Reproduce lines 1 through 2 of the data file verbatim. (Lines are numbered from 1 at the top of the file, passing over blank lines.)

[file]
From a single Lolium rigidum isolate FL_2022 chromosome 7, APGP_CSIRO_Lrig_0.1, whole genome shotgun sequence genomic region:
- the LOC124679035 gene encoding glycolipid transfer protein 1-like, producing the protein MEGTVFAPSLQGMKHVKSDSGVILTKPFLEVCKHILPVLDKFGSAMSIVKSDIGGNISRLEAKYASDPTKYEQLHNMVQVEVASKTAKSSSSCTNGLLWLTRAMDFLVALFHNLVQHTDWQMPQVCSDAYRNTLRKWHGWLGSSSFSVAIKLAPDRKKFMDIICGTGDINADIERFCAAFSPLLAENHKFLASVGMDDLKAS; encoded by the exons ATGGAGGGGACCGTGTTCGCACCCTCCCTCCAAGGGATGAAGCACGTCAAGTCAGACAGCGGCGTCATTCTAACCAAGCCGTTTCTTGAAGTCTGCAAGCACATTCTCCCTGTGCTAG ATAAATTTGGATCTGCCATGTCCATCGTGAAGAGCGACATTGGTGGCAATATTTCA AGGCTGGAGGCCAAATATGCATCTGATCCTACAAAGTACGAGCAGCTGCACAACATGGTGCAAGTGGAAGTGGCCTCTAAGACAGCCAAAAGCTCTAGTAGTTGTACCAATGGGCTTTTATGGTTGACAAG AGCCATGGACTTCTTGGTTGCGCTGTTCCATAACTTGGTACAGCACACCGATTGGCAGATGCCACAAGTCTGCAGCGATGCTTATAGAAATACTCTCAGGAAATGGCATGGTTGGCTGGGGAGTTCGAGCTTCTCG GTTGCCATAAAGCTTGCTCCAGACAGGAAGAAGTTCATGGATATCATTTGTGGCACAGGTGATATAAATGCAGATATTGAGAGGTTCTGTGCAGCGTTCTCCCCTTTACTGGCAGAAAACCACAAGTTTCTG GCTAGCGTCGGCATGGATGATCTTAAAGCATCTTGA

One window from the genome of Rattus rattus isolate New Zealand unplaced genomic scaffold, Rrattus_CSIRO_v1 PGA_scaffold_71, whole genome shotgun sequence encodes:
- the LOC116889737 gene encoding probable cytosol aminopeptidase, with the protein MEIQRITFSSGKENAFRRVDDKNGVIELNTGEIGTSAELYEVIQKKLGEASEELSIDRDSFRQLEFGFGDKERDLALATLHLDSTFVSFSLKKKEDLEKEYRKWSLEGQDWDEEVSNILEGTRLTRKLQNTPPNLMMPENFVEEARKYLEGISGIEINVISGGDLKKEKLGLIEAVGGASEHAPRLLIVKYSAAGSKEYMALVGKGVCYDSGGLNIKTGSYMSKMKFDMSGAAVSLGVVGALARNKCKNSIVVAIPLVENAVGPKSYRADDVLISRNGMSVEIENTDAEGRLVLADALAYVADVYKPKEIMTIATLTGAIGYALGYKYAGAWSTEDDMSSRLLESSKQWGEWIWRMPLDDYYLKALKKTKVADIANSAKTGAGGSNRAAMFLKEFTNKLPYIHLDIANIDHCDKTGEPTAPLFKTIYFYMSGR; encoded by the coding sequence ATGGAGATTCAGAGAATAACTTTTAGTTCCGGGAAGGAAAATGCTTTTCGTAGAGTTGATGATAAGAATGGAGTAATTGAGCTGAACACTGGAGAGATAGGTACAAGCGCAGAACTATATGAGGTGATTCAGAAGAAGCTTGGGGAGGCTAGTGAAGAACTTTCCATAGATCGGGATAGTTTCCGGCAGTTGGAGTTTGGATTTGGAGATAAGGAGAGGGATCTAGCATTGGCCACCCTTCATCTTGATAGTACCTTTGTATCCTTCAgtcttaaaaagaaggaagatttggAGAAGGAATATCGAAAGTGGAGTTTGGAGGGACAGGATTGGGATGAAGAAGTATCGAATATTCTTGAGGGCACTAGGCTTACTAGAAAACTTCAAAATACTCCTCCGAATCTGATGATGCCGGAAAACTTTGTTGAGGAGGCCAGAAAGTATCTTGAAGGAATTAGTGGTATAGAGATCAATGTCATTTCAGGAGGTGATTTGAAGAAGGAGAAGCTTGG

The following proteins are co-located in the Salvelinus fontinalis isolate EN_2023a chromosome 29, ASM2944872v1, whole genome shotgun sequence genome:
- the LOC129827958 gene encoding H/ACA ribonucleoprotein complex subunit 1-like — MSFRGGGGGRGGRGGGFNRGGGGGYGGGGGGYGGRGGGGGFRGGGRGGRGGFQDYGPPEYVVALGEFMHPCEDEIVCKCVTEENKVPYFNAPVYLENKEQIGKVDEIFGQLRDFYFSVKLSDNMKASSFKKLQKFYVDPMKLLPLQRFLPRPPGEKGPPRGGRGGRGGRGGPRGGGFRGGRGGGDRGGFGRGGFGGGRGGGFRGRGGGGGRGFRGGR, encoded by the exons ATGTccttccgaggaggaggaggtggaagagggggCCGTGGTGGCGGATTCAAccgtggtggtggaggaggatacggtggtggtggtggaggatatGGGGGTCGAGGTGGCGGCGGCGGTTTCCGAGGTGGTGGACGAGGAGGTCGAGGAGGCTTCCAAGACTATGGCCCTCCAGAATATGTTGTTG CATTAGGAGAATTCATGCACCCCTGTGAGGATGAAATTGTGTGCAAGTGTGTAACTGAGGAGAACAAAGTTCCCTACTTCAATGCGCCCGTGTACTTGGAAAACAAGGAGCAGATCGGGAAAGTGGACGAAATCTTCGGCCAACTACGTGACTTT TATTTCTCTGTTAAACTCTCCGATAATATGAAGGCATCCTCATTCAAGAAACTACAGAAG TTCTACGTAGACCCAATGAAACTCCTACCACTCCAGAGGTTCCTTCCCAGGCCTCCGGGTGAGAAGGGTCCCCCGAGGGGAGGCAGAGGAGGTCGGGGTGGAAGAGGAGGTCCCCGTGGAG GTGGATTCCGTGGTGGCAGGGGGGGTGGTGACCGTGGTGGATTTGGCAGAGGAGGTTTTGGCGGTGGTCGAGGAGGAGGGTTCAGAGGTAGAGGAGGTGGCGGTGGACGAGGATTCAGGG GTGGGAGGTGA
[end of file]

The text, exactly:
From a single Lolium rigidum isolate FL_2022 chromosome 7, APGP_CSIRO_Lrig_0.1, whole genome shotgun sequence genomic region:
- the LOC124679035 gene encoding glycolipid transfer protein 1-like, producing the protein MEGTVFAPSLQGMKHVKSDSGVILTKPFLEVCKHILPVLDKFGSAMSIVKSDIGGNISRLEAKYASDPTKYEQLHNMVQVEVASKTAKSSSSCTNGLLWLTRAMDFLVALFHNLVQHTDWQMPQVCSDAYRNTLRKWHGWLGSSSFSVAIKLAPDRKKFMDIICGTGDINADIERFCAAFSPLLAENHKFLASVGMDDLKAS; encoded by the exons ATGGAGGGGACCGTGTTCGCACCCTCCCTCCAAGGGATGAAGCACGTCAAGTCAGACAGCGGCGTCATTCTAACCAAGCCGTTTCTTGAAGTCTGCAAGCACATTCTCCCTGTGCTAG ATAAATTTGGATCTGCCATGTCCATCGTGAAGAGCGACATTGGTGGCAATATTTCA AGGCTGGAGGCCAAATATGCATCTGATCCTACAAAGTACGAGCAGCTGCACAACATGGTGCAAGTGGAAGTGGCCTCTAAGACAGCCAAAAGCTCTAGTAGTTGTACCAATGGGCTTTTATGGTTGACAAG AGCCATGGACTTCTTGGTTGCGCTGTTCCATAACTTGGTACAGCACACCGATTGGCAGATGCCACAAGTCTGCAGCGATGCTTATAGAAATACTCTCAGGAAATGGCATGGTTGGCTGGGGAGTTCGAGCTTCTCG GTTGCCATAAAGCTTGCTCCAGACAGGAAGAAGTTCATGGATATCATTTGTGGCACAGGTGATATAAATGCAGATATTGAGAGGTTCTGTGCAGCGTTCTCCCCTTTACTGGCAGAAAACCACAAGTTTCTG GCTAGCGTCGGCATGGATGATCTTAAAGCATCTTGA